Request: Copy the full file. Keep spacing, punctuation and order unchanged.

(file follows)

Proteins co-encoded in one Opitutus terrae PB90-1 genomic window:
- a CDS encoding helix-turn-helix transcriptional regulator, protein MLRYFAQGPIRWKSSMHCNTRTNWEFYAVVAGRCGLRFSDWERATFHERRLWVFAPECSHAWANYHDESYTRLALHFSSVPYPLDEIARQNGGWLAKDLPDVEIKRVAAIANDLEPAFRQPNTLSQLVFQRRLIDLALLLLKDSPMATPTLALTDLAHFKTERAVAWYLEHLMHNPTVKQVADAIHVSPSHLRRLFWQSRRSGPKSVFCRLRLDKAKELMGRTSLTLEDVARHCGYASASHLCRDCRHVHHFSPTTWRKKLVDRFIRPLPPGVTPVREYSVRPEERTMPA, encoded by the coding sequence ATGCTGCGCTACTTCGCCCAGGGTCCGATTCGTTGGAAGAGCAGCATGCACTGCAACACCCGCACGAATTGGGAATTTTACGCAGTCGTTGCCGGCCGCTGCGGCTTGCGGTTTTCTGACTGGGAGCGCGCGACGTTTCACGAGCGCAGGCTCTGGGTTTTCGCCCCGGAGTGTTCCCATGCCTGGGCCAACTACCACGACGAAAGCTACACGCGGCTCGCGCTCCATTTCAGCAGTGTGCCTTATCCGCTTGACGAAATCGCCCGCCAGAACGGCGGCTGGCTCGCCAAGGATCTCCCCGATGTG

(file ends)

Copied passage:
Proteins co-encoded in one Opitutus terrae PB90-1 genomic window:
- a CDS encoding helix-turn-helix transcriptional regulator, protein MLRYFAQGPIRWKSSMHCNTRTNWEFYAVVAGRCGLRFSDWERATFHERRLWVFAPECSHAWANYHDESYTRLALHFSSVPYPLDEIARQNGGWLAKDLPDVEIKRVAAIANDLEPAFRQPNTLSQLVFQRRLIDLALLLLKDSPMATPTLALTDLAHFKTERAVAWYLEHLMHNPTVKQVADAIHVSPSHLRRLFWQSRRSGPKSVFCRLRLDKAKELMGRTSLTLEDVARHCGYASASHLCRDCRHVHHFSPTTWRKKLVDRFIRPLPPGVTPVREYSVRPEERTMPA, encoded by the coding sequence ATGCTGCGCTACTTCGCCCAGGGTCCGATTCGTTGGAAGAGCAGCATGCACTGCAACACCCGCACGAATTGGGAATTTTACGCAGTCGTTGCCGGCCGCTGCGGCTTGCGGTTTTCTGACTGGGAGCGCGCGACGTTTCACGAGCGCAGGCTCTGGGTTTTCGCCCCGGAGTGTTCCCATGCCTGGGCCAACTACCACGACGAAAGCTACACGCGGCTCGCGCTCCATTTCAGCAGTGTGCCTTATCCGCTTGACGAAATCGCCCGCCAGAACGGCGGCTGGCTCGCCAAGGATCTCCCCGATGTG